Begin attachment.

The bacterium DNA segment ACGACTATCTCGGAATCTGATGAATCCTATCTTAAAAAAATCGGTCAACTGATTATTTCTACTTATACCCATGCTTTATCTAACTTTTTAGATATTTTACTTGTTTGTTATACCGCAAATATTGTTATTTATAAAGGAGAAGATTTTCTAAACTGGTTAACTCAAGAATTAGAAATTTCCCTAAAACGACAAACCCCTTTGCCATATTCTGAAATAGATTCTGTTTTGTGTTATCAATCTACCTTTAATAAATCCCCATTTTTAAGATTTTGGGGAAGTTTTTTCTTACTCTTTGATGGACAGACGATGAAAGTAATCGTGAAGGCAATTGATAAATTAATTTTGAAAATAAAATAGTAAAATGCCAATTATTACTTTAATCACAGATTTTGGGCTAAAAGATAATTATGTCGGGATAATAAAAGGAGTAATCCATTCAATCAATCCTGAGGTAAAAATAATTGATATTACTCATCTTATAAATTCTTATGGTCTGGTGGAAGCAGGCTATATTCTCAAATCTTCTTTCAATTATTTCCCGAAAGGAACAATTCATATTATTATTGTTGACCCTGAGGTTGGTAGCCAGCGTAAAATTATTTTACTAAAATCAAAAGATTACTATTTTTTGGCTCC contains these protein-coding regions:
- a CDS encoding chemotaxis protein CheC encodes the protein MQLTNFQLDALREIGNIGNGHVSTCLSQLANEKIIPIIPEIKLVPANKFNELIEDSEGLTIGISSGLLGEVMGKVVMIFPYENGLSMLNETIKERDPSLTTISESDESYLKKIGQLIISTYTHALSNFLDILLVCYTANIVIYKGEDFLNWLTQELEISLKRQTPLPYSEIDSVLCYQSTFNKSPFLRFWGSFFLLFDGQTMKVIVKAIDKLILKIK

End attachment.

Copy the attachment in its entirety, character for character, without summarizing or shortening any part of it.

The bacterium DNA segment ACGACTATCTCGGAATCTGATGAATCCTATCTTAAAAAAATCGGTCAACTGATTATTTCTACTTATACCCATGCTTTATCTAACTTTTTAGATATTTTACTTGTTTGTTATACCGCAAATATTGTTATTTATAAAGGAGAAGATTTTCTAAACTGGTTAACTCAAGAATTAGAAATTTCCCTAAAACGACAAACCCCTTTGCCATATTCTGAAATAGATTCTGTTTTGTGTTATCAATCTACCTTTAATAAATCCCCATTTTTAAGATTTTGGGGAAGTTTTTTCTTACTCTTTGATGGACAGACGATGAAAGTAATCGTGAAGGCAATTGATAAATTAATTTTGAAAATAAAATAGTAAAATGCCAATTATTACTTTAATCACAGATTTTGGGCTAAAAGATAATTATGTCGGGATAATAAAAGGAGTAATCCATTCAATCAATCCTGAGGTAAAAATAATTGATATTACTCATCTTATAAATTCTTATGGTCTGGTGGAAGCAGGCTATATTCTCAAATCTTCTTTCAATTATTTCCCGAAAGGAACAATTCATATTATTATTGTTGACCCTGAGGTTGGTAGCCAGCGTAAAATTATTTTACTAAAATCAAAAGATTACTATTTTTTGGCTCC contains these protein-coding regions:
- a CDS encoding chemotaxis protein CheC encodes the protein MQLTNFQLDALREIGNIGNGHVSTCLSQLANEKIIPIIPEIKLVPANKFNELIEDSEGLTIGISSGLLGEVMGKVVMIFPYENGLSMLNETIKERDPSLTTISESDESYLKKIGQLIISTYTHALSNFLDILLVCYTANIVIYKGEDFLNWLTQELEISLKRQTPLPYSEIDSVLCYQSTFNKSPFLRFWGSFFLLFDGQTMKVIVKAIDKLILKIK